It doesn’t get much fancier than this: the world’s oldest champagne brand opens a one-bedroom hotel for ten days only in a top-secret Primrose Hill location.
The first guest to enjoy Ruinart’s Hotel 1729 when it opens this Saturday will be Tom Hingston, one of London’s most sought-after creatives, who’s illustrious 20-year career has spanned fashion, music and art.
And Hingston also happens to be the man who brought Ruinart’s Hotel 1729 to life. The nearly 300-year old champagne brand approached the creative director in December last year with the one-bedroom hotel concept and now, six months later, it’s opening its doors. Ruinart and Hingston hope to recreate the experience of visiting Ruinart’s world-first 1729 Champagne House, with a modern, dream-like twist.
Ruinart are just the latest in long list of Studio Hingston’s supercharged, internationally renowned clients. Previous collaborators include practically every musician worth name dropping: David Bowie, Massive Attack, Robbie Williams, The Chemical Brothers, Nick Cave and Grace Jones. He’s also worked with Joe Wright on a number of blockbuster productions including Pride and Prejudice and Anna Karenina.
This time round Hingston has collaborated with Danish chef Bo Lindegaard and residents can bring up to four guests to the hotel for supper on the night of their stay, where they’ll be hosted by the chef and Ruinart’s Maître d’, Olivier Livoir.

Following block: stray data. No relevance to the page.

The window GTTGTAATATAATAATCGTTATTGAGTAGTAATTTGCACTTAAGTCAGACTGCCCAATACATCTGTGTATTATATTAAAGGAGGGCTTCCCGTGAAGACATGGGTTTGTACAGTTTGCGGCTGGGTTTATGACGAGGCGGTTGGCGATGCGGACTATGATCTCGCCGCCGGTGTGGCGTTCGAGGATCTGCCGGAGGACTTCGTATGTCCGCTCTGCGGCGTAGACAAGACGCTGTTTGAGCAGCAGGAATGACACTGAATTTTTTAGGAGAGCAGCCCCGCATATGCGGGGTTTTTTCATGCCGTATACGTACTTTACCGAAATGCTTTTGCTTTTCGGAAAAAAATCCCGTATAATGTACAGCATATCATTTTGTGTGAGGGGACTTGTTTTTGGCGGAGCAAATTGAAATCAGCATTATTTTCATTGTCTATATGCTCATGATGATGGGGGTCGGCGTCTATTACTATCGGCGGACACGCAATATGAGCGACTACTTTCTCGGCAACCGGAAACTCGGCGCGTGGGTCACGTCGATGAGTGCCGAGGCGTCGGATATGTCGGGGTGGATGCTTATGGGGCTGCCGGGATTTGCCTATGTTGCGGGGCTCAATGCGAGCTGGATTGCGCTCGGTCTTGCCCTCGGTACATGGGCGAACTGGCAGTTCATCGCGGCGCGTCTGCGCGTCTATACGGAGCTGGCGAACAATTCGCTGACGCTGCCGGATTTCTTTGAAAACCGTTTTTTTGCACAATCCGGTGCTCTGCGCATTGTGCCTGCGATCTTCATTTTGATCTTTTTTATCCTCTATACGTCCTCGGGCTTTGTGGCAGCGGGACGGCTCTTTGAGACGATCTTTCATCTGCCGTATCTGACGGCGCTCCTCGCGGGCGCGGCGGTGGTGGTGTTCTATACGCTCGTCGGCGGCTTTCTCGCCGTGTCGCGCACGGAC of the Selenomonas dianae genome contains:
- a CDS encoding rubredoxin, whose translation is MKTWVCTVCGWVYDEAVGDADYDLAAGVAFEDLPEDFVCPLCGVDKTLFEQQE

“The experience is two-fold – there’s a visual transformation of the interior space which becomes quite transportive” says Hingston. “And the other part is the dining experience, the food, the wine and how those things are presented together. There’s a synergy with the visual concept and the food – what you’re hearing, what you’re seeing and what you’re drinking. All of those sensory things are working together in tandem.”
“It’s a residential property, and so the whole experience takes place in an unexpected location” explains Hingston four days into the set up. “The house has three key areas and our focus has been around transforming those areas within the space. Essentially we’ve made direct reference to the process of champagne making, by interpreting each stage as a sensory journey that the guest encounter as they pass through each room.”
If you don’t get a room this time round, you’ll have to wait to see where it appears next. But Hingston doesn’t give much away about where or when that may be. “There’s so many amazing cities, there’s incredible places in Japan, and in parts of Europe and in the Far East, so it’s going to be pretty difficult to decide where it should pop up next. I like the idea of it appearing in an unexpected address in a city, but which city next? I don’t know.”
You can book a room at Hotel 1729 here.
*This article was updated on 2nd July 2018 to reflect room availability at Hotel 1729.
Tabi Jackson Gee is a London-based freelance writer. Keep up with her on Twitter.